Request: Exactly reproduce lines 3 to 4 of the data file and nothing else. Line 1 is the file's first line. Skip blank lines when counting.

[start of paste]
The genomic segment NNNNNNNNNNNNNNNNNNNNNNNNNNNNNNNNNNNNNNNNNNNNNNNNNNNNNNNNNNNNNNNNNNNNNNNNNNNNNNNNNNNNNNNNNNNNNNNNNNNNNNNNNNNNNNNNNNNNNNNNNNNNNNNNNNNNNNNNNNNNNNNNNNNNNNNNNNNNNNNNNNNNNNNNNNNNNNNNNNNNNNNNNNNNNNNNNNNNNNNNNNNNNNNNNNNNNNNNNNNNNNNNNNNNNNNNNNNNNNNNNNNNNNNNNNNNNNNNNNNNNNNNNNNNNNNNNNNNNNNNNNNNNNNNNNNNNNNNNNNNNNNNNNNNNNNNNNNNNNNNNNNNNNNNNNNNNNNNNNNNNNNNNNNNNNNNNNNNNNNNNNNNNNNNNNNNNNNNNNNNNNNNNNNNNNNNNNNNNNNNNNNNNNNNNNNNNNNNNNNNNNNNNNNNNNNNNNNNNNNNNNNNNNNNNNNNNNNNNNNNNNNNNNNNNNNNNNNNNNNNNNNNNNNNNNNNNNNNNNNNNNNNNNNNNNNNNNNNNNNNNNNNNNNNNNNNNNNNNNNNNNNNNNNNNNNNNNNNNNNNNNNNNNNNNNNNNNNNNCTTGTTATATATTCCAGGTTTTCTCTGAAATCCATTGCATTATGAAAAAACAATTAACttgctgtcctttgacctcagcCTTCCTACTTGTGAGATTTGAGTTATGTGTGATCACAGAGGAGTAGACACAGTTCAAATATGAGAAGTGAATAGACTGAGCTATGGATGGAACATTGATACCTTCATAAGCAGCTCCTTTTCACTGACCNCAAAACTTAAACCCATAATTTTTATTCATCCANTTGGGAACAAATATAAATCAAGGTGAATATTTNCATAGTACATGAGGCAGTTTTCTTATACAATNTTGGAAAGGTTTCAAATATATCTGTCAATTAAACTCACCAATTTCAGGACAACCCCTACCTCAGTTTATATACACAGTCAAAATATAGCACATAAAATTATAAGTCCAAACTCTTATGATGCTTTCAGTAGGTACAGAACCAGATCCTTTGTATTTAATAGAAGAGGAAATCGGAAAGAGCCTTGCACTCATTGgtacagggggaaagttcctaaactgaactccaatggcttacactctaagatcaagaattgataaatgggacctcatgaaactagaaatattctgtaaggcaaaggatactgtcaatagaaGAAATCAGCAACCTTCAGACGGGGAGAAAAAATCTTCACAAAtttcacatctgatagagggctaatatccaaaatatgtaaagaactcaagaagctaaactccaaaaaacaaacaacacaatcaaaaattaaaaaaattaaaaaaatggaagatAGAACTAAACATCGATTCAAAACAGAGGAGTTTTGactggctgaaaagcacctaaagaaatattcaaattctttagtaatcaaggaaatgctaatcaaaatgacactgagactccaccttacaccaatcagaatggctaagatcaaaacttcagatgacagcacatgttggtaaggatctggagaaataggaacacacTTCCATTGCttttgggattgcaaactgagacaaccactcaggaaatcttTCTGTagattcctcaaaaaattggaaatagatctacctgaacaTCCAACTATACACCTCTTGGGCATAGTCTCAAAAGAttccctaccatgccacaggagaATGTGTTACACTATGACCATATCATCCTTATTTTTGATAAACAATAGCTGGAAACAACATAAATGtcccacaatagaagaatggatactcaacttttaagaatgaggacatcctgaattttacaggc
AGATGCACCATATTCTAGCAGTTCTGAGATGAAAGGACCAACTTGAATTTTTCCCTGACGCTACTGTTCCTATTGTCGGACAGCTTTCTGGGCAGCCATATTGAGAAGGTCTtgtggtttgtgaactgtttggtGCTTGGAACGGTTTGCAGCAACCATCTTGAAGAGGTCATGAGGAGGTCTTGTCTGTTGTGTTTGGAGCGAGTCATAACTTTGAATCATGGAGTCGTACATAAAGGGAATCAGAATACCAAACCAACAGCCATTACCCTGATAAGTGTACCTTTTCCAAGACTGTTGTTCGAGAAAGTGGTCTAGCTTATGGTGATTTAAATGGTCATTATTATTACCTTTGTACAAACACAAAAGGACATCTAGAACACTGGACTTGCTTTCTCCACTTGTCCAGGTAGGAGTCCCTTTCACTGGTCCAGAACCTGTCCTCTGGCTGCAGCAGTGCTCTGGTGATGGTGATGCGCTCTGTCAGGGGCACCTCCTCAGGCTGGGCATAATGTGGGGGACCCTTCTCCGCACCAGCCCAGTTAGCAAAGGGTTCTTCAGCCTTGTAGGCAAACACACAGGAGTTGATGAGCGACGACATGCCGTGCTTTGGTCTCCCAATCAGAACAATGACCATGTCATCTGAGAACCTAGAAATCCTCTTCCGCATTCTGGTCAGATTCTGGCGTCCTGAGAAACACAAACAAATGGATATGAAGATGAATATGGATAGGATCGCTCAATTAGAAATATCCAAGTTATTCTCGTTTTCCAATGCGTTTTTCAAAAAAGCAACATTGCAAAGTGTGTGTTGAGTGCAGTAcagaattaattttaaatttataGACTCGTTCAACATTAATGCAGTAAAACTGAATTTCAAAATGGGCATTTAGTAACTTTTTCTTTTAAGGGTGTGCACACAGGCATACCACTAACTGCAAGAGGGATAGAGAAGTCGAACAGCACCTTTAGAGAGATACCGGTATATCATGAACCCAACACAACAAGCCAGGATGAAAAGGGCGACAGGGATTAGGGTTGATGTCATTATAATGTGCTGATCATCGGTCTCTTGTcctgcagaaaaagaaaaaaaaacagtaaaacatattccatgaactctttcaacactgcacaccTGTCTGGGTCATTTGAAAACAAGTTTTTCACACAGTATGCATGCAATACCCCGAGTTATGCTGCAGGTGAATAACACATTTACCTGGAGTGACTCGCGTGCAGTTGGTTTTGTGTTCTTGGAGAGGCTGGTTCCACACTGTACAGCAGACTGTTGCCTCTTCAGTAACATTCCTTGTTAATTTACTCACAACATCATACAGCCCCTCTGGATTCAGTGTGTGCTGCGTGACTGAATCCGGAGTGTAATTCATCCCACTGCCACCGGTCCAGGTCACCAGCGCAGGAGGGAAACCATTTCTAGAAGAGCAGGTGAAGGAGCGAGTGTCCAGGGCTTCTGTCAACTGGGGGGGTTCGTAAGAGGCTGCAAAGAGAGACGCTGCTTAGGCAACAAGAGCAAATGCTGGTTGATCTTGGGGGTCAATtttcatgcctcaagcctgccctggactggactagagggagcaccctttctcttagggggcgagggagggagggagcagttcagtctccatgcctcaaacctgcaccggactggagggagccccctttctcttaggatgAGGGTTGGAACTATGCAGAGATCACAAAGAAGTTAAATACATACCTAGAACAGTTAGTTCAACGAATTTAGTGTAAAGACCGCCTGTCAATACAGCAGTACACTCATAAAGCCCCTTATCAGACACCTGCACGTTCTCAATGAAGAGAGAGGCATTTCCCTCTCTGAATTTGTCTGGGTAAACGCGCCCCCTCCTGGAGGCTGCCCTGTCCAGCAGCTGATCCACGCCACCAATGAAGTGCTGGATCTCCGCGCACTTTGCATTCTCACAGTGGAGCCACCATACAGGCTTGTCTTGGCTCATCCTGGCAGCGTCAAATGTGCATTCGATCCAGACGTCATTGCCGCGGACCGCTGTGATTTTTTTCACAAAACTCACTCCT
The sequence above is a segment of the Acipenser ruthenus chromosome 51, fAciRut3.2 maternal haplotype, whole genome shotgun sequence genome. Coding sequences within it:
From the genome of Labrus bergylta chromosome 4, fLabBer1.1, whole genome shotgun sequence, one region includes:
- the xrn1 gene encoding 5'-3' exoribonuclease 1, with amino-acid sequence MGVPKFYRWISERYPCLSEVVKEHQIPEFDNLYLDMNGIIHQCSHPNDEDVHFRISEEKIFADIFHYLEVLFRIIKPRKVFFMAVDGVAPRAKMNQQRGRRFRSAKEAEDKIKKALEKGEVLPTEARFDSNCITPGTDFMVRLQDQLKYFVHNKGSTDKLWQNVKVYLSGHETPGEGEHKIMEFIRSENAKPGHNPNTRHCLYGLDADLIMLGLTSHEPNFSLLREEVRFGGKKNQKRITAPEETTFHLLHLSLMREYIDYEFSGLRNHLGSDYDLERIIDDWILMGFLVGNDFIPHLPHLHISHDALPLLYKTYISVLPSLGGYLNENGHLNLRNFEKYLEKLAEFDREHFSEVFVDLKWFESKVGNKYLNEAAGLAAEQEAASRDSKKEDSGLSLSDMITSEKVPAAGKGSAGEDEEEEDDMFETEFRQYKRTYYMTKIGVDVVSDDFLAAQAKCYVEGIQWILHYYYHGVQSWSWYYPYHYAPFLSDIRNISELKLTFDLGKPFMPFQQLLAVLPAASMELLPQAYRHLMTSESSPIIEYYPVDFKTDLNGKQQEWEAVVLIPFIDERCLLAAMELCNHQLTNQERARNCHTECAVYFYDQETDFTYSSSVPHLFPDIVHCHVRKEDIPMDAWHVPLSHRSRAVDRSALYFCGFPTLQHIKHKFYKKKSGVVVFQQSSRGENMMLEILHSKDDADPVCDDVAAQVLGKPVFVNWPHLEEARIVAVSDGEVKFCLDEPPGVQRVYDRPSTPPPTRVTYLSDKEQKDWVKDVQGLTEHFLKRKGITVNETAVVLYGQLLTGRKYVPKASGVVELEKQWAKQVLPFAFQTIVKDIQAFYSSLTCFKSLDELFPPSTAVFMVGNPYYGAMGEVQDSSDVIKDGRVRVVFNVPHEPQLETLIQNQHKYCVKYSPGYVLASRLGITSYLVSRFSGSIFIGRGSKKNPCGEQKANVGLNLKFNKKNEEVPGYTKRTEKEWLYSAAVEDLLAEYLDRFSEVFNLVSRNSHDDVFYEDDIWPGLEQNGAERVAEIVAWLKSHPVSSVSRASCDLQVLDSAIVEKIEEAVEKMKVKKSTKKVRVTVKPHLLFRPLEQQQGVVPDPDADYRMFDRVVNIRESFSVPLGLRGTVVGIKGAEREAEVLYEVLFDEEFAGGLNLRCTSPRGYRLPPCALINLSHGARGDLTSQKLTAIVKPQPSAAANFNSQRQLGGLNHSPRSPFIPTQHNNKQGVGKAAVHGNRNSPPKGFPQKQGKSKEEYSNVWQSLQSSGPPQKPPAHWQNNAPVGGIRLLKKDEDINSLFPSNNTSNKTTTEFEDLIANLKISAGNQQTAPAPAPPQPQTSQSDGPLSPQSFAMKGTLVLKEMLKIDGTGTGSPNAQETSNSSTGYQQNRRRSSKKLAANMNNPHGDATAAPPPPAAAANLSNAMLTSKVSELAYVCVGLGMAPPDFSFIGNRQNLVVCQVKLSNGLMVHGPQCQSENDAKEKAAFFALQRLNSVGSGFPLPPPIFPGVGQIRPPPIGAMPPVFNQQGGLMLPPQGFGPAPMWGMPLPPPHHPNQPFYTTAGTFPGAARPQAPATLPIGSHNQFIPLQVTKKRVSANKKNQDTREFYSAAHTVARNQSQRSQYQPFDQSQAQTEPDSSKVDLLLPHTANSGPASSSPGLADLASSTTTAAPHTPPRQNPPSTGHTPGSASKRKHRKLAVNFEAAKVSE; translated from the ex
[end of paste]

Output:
The sequence above is a segment of the Acipenser ruthenus chromosome 51, fAciRut3.2 maternal haplotype, whole genome shotgun sequence genome. Coding sequences within it:
From the genome of Labrus bergylta chromosome 4, fLabBer1.1, whole genome shotgun sequence, one region includes: